Fontaine’s T-ball league is like the U.N., like when one country with about 300 people blocks a global environmental treaty that would halt global warming.
Team pictures are Saturday. You have to arrive 30 minutes ahead of photo time. If you don’t come for the pictures, you can’t play in the game that day, because these days if you don’t have a picture of your kid doing it, they didn’t do it.
So for missing the team picture it’s a one game suspension. For a six-year-old girl who plays on a team called the Pink Sox. (Oh well, it’s the same penalty as failing the steroid test.)
You pay a $75 entry fee, but have to take turns working in the snack bar, doing maintance on the fields, selling raffle tickets.
I never heard my parents complain about any of this. Maybe they should’ve had a blog.

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img_Apr_11_2009_25_49Wife had the three daughters at the dollar store a few days ago. What a great place (and what an opportunity for a shrewd advertiser like Dollar Tree, which could sponsor this blog for cheap and grab the attention of at least five mothers with household purchasing authority).
But back to their shopping. At Dollar Tree (based in nearby Chesapeake, and a finely run operation…wink) even a cash-strapped mom can let each kid pick out one thing. Cost: three bucks.
Fontaine chose reading glasses. Magnification of 1.0. They are silver wire-rimmed, a la Sting in 1987.
We are bad parents. We have no idea if they are right for her eyes, but they are right for one thing.
You’ve heard “Clothes make the man.” That being well-dressed brings about a change of the level of respect for that person by others and the person himself?
Well, glasses are making this kid. She puts them on, it’s like Clark Kent becoming Superman. Attitude change. For the way better.
She can be an aggressive agitator. A psychological scab-picker with poor Elizabeth. She puts these glasses on, she’s Mahatma Gandhi.
She had them on at dinner. I was coming down on Elizabeth about sliding some plate of food all over the table, and I grabbed it from her. That made her more upset.
Then the Bespectacled One spoke: Couldn’t she just have it? Wouldn’t it be worth it, to keep the peace?
I looked at wife, and she at me.
“A DOLLAR?!” I said.
We cracked up.
Sure, we’ll take her to the optometrist. We think she probably needs something, but I don’t care if she goes cross-eyed, if she wants glasses she’s getting them.
(Just kidding, more or less.)

That’s one of Fontaine’s dolls in the picture. As you can see, she drew glasses on the poor thing.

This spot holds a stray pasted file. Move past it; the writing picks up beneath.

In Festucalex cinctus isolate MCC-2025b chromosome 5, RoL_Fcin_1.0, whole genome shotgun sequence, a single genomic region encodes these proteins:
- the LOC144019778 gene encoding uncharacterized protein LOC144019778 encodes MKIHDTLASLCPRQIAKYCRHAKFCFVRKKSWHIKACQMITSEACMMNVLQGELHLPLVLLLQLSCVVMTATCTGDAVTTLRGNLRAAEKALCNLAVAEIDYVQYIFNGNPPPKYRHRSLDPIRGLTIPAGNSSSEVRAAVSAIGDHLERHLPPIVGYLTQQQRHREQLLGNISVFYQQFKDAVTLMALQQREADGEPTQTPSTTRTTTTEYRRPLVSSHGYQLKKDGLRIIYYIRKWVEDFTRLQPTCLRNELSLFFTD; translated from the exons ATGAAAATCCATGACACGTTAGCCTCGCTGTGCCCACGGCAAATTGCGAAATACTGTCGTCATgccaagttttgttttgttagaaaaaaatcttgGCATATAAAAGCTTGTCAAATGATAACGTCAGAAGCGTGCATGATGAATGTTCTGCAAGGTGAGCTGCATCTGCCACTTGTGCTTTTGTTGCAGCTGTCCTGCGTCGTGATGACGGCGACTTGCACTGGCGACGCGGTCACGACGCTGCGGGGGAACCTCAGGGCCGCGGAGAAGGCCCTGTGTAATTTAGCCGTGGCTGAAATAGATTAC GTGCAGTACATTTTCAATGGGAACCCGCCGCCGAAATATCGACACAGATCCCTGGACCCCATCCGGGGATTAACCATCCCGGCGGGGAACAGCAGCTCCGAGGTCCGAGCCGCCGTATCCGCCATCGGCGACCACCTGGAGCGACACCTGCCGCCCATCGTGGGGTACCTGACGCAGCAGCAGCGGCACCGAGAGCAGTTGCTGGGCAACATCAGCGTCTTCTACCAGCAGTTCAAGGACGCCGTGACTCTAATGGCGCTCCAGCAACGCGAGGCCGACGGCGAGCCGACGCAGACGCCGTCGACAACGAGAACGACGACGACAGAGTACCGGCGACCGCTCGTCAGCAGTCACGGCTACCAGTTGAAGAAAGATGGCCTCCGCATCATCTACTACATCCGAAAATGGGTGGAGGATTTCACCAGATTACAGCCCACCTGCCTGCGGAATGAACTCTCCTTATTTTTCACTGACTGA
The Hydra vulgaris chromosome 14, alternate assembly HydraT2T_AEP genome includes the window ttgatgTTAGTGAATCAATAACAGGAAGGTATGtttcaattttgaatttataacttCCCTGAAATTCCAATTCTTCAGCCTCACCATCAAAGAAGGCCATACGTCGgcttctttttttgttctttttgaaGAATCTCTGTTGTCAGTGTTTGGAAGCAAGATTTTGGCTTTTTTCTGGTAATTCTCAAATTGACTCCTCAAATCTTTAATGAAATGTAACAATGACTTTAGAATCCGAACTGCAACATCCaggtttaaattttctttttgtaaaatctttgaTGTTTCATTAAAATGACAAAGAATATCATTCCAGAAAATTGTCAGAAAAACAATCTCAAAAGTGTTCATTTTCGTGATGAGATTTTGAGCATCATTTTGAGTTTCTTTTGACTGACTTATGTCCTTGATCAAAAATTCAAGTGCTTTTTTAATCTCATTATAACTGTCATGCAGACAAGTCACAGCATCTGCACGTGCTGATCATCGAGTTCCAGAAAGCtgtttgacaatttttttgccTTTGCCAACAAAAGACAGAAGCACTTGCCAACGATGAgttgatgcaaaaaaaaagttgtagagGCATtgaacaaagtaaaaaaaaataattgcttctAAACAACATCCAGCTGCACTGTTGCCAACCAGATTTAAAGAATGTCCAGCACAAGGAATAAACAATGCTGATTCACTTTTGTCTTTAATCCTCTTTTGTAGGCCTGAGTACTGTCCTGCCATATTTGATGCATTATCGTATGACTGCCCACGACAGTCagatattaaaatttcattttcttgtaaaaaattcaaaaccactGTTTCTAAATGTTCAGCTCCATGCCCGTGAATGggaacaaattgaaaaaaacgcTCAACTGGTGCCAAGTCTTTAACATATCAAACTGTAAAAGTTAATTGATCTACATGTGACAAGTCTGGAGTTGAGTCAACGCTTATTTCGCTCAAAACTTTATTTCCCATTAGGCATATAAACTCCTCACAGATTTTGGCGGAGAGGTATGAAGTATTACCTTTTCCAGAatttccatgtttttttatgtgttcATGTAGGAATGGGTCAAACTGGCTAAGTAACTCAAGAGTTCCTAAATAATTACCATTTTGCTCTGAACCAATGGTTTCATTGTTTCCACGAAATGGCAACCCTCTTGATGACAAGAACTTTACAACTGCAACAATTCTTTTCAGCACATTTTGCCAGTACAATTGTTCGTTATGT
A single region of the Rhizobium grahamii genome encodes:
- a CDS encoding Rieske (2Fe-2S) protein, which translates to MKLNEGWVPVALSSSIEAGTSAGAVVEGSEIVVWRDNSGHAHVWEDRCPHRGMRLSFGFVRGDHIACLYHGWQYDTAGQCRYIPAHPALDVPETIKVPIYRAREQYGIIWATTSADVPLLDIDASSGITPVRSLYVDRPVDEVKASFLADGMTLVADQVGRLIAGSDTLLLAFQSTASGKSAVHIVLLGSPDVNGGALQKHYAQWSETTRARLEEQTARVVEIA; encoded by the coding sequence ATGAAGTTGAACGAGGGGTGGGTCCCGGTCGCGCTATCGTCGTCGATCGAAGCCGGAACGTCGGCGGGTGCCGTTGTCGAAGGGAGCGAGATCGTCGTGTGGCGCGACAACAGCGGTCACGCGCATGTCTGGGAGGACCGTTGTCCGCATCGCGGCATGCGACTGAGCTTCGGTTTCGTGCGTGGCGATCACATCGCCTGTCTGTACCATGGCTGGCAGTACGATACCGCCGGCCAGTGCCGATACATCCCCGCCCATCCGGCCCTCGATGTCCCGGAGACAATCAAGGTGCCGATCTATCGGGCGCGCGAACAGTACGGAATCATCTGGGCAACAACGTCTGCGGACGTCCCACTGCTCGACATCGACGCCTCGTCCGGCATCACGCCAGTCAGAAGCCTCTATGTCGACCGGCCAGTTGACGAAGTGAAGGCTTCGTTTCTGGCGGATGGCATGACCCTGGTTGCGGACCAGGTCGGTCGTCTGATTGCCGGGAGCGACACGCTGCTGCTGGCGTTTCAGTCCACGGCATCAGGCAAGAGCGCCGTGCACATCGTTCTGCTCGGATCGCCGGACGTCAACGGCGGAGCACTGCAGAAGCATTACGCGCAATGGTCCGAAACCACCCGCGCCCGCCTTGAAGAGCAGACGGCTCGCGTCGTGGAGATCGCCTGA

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Elizabeth turned four and a half today. That makes it her “half birthday.”img_Apr_09_2009_03_45
We started doing these when one of the girls was about to be born, and we knew that baby would overshadow the other girls, so we had a half birthday. (I just checked with wife to firm up the details on that. She confirmed that was the case: “Something like that,” she said, “I don’t remember.”)
No gifts on half birthdays. We just do cupcakes. And of course sing a round of “Happy Halfbirthday to you.”
But we let this one get away. Elizabeth had a friend come over to play. For dinner, wife made macaroni and cheese cupcakes, which the four-and-a-half year old said were “too cheesy.”
Asked to eat something, anything, for dinner before she had a real half-birthday cupcake, she said she was full.
Given a little gift of princess stickers by her elder sister, who came up with the idea all herself, she barely said thanks.
So, I swear, we are seriously considering cutting the number of birthday celebrations in this house in half. Cutting all the way back to…one a year.

You may think you know when your half-birthday is, but you can’t be sure until you check the Half Birthday Calculator. Really, there is one.

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The latest in egg-technology, Moms and Dads. I give you the talking egg.
Seriously, how many days until you dunk these in water and then lift up a bunch of garbage in the kiimg_Apr_07_2009_50_00tchen trash can and bury them under it? (C’mon, like I’m the only one who’s ever disappeared an annoying toy that way.)
Two days? One?
I’m going to stick with the old fashioned means of finding over-hidden easter eggs: Waiting until they stink enough to home in on them.
But hey, if you are a parent of young kids and you don’t have enough beeping, honking and talking stuff in the house to annoy you, go ahead.
A clutch of electronic Easter eggs runs $14.99.